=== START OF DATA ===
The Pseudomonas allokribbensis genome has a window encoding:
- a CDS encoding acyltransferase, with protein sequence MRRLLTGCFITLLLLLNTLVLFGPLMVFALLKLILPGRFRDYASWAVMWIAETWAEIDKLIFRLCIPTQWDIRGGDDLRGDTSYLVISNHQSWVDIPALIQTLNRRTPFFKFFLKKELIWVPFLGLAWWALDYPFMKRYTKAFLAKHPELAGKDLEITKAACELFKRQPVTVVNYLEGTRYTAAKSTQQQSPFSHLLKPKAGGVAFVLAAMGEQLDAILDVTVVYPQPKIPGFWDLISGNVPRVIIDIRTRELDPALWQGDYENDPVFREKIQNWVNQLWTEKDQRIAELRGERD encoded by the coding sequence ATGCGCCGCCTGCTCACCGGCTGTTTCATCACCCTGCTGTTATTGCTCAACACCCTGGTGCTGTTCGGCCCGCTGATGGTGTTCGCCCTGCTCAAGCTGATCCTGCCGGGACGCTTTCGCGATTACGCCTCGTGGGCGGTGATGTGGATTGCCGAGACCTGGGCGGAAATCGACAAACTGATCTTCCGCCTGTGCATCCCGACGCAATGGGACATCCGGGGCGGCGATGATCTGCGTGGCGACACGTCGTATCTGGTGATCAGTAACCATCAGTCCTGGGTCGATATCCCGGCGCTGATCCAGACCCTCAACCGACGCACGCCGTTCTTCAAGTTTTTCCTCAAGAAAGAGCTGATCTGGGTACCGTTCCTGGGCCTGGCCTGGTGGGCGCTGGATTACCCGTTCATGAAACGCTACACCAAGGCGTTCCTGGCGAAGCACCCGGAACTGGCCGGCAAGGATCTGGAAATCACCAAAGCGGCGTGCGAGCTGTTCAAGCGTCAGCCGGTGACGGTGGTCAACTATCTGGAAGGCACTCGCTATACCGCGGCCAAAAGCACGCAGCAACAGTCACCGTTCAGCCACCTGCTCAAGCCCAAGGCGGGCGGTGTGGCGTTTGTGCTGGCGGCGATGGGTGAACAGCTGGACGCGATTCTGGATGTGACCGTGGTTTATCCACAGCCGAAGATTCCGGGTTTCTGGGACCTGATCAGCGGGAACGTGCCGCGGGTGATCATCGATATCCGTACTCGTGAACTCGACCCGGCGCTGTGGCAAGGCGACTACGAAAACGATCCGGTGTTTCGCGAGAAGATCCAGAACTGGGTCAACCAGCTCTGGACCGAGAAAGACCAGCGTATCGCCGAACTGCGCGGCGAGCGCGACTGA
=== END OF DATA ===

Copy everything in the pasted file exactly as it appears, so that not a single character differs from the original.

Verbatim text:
The Pseudomonas allokribbensis genome has a window encoding:
- a CDS encoding acyltransferase, with protein sequence MRRLLTGCFITLLLLLNTLVLFGPLMVFALLKLILPGRFRDYASWAVMWIAETWAEIDKLIFRLCIPTQWDIRGGDDLRGDTSYLVISNHQSWVDIPALIQTLNRRTPFFKFFLKKELIWVPFLGLAWWALDYPFMKRYTKAFLAKHPELAGKDLEITKAACELFKRQPVTVVNYLEGTRYTAAKSTQQQSPFSHLLKPKAGGVAFVLAAMGEQLDAILDVTVVYPQPKIPGFWDLISGNVPRVIIDIRTRELDPALWQGDYENDPVFREKIQNWVNQLWTEKDQRIAELRGERD encoded by the coding sequence ATGCGCCGCCTGCTCACCGGCTGTTTCATCACCCTGCTGTTATTGCTCAACACCCTGGTGCTGTTCGGCCCGCTGATGGTGTTCGCCCTGCTCAAGCTGATCCTGCCGGGACGCTTTCGCGATTACGCCTCGTGGGCGGTGATGTGGATTGCCGAGACCTGGGCGGAAATCGACAAACTGATCTTCCGCCTGTGCATCCCGACGCAATGGGACATCCGGGGCGGCGATGATCTGCGTGGCGACACGTCGTATCTGGTGATCAGTAACCATCAGTCCTGGGTCGATATCCCGGCGCTGATCCAGACCCTCAACCGACGCACGCCGTTCTTCAAGTTTTTCCTCAAGAAAGAGCTGATCTGGGTACCGTTCCTGGGCCTGGCCTGGTGGGCGCTGGATTACCCGTTCATGAAACGCTACACCAAGGCGTTCCTGGCGAAGCACCCGGAACTGGCCGGCAAGGATCTGGAAATCACCAAAGCGGCGTGCGAGCTGTTCAAGCGTCAGCCGGTGACGGTGGTCAACTATCTGGAAGGCACTCGCTATACCGCGGCCAAAAGCACGCAGCAACAGTCACCGTTCAGCCACCTGCTCAAGCCCAAGGCGGGCGGTGTGGCGTTTGTGCTGGCGGCGATGGGTGAACAGCTGGACGCGATTCTGGATGTGACCGTGGTTTATCCACAGCCGAAGATTCCGGGTTTCTGGGACCTGATCAGCGGGAACGTGCCGCGGGTGATCATCGATATCCGTACTCGTGAACTCGACCCGGCGCTGTGGCAAGGCGACTACGAAAACGATCCGGTGTTTCGCGAGAAGATCCAGAACTGGGTCAACCAGCTCTGGACCGAGAAAGACCAGCGTATCGCCGAACTGCGCGGCGAGCGCGACTGA